U.S. Pat. No. 5,179,903 teaches a multistage closed loop incineration process for disposing of waste material wherein a portion of the resulting fuel gas stream is enriched with oxygen and recycled to the incineration means. The portion is scrubbed to remove acid gases and passed through a purification zone wherein any remaining contaminants are removed. This patent does not teach converting the waste to a fuel or gaseous product which can be either collected to produce chemicals or used to fuel a downstream combustion zone, such as a boiler, furnace, an internal combustion engine.
Therefore, there is a substantial need in the art for improved incineration processes which are able to meet the present destruction and removal efficiency requirements, as well as requirements in the foreseen future.
In accordance with the present invention, there is provided an improved process for combusting waste materials so that said materials are destroyed and gaseous products and/or fuels are produced and substantially none of the contaminants are released into the environment. The process comprises:
(a) feeding combustible waste material into a combustion zone where they are reacted with oxygen, steam, and recycled fuel gas at a temperature from about 1400° F. to about 2500° F. at substoichiometric conditions with respect to oxygen, thereby partially burning said waste material and producing a fuel or gaseous product;
(b) passing the resulting fuel gases from said combustion zone to a separation zone where particulate matter is removed;
(c) passing the fuel gases from the separation zone to a heat recovery zone where the temperature of the fuel gases is lowered to 900° F. to 1600° F. and process steam is generated;
(d) passing the cooled fuel gases from the heat recovery zone to a cooling zone where it is cooled by 300° F. to 600° F.;
(e) passing the fuel gas stream from said cooling zone to a separation zone where particulate matter is removed;
(f) cooling, compressing, and recycling a portion of the so treated fuel gas to said combustion zone;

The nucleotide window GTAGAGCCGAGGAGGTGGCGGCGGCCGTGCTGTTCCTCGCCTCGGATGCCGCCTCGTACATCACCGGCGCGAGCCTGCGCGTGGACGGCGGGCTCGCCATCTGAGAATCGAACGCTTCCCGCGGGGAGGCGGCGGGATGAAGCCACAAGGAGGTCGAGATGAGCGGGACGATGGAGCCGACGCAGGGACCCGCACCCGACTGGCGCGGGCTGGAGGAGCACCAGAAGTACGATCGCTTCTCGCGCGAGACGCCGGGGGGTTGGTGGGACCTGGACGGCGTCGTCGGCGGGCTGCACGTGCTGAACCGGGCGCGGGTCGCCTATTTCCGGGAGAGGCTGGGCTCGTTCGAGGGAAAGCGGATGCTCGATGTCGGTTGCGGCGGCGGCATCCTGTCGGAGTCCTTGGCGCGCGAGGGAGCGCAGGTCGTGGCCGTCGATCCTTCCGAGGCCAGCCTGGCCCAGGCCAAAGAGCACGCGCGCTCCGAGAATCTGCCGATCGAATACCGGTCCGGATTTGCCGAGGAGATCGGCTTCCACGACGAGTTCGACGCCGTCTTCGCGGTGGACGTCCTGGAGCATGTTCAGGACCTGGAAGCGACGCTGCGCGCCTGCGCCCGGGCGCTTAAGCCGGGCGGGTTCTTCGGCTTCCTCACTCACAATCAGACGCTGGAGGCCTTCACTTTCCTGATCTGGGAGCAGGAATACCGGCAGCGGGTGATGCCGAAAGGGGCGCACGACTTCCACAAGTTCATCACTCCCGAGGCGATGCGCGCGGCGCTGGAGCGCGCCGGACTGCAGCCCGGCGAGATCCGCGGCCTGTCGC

(g) passing the remaining portion of said fuel gas to a wet gas scrubbing zone containing an aqueous alkaline solution or slurry wherein acid gases and other contaminants are removed; and
(h) collecting the so treated fuel gas for sale, or for the production of other chemicals, or for hydrogenation operations.
In a preferred embodiment of the present invention, the combustion zone is staged so that there is a first combustion zone operated at a temperature from about 1400° F. to about 2200° F., and a second combustion zone operated at a temperature from about 1800° F. to about 2500° F.
In another preferred embodiment of the present invention, the cooling zone is operated by spraying an aqueous medium containing alkaline and acid salts from a downstream wet gas scrubbing zone.
In still another preferred embodiment of the present invention, ammonia is injected into the fuel gas stream prior to it entering the cooling zone.
In yet another preferred embodiment of the present invention, after step (g) the fuel gas is combusted in a downstream combustion zone to produce steam or electricity, or to produce mechanical work, or to supply heat to a chemical process.
The sole drawing hereof is a flow diagram of a preferred embodiment of the incineration process of the present invention.
Any combustible hazardous and non-hazardous waste material may be incinerated by the practice of the present invention. Non-limiting examples of such materials include toxic combustible liquids, oil slurries, soils contaminated with dioxin, creosote, PCBs, and any other potentially toxic combustible material.